VATICAN CITY, July 3 (UPI) -- Pope Benedict XVI issued a decree Friday that moved Cardinal John Henry Newman, founder of the Church of England's Oxford Movement, closer to canonization.
The Times of London said Benedict's decree clears the way for the beatification of the late cardinal, who converted from Anglicanism to Roman Catholicism in 1845.
"The holy father's decision is one of great significance for the whole Church. I pray that Newman, by the example of his life and the depth of his teaching, will be received as an authentic guide for Catholics everywhere," said Father Paul Chavasse, whose Provost of the Oratory community was founded by Newman.
If Newman ultimately achieves sainthood status in the Roman Catholic Church, he would be Britain's first non-martyr saint since the Reformation.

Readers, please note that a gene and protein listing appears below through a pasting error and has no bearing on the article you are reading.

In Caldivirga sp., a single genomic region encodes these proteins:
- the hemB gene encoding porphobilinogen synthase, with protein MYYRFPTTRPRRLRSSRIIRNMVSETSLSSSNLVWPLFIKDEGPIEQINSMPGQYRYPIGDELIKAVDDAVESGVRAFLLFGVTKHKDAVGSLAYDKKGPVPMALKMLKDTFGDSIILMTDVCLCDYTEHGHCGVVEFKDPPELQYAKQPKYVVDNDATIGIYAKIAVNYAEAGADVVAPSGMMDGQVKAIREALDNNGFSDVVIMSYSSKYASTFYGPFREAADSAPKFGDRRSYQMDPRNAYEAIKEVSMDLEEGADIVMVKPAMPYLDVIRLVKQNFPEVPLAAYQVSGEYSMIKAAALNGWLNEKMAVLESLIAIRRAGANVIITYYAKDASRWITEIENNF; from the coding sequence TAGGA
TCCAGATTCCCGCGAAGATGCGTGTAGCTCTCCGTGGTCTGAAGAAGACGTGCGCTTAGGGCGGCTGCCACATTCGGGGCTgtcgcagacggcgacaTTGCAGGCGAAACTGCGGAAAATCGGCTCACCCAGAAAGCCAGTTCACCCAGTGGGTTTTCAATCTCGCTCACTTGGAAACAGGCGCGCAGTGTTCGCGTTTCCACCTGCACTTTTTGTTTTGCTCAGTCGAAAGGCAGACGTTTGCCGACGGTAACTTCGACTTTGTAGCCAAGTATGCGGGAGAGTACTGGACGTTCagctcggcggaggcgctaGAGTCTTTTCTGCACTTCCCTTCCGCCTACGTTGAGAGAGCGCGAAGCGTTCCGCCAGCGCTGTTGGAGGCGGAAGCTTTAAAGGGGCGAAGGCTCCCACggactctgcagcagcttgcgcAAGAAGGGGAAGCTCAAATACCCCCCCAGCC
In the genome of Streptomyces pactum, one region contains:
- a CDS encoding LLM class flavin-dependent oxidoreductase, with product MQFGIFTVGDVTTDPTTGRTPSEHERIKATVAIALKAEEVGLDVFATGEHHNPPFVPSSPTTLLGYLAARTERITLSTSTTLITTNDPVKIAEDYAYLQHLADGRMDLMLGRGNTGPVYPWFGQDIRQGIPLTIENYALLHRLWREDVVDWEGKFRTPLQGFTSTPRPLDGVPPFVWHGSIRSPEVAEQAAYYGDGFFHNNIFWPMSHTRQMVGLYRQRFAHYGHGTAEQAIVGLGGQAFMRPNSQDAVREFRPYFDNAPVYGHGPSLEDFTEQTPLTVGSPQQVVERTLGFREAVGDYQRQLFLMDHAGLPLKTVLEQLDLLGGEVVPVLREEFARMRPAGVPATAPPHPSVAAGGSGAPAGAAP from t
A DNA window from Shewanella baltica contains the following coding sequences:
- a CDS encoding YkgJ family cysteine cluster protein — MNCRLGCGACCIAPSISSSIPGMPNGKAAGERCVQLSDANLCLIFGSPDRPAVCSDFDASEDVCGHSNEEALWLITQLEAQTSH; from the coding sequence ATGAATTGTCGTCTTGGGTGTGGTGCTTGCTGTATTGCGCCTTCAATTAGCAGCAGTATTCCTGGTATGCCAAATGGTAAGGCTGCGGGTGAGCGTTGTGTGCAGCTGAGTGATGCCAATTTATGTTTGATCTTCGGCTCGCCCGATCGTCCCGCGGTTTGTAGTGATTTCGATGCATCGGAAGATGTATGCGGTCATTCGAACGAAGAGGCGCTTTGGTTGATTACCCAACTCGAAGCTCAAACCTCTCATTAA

Newman would be canonized in the wake of his beatification if the Holy See deems a second miracle traced to the cardinal to be authentic.
Newman has already been credited with helping Catholic deacon Jack Sullivan avoid debilitating back injuries after Sullivan prayed for Newman's intercession.
The Times said the rite of beatification for Newman could take place in Rome or in the British city of Birmingham, where he was buried, or at Westminster Cathedral, the seat of England's Catholics, in London.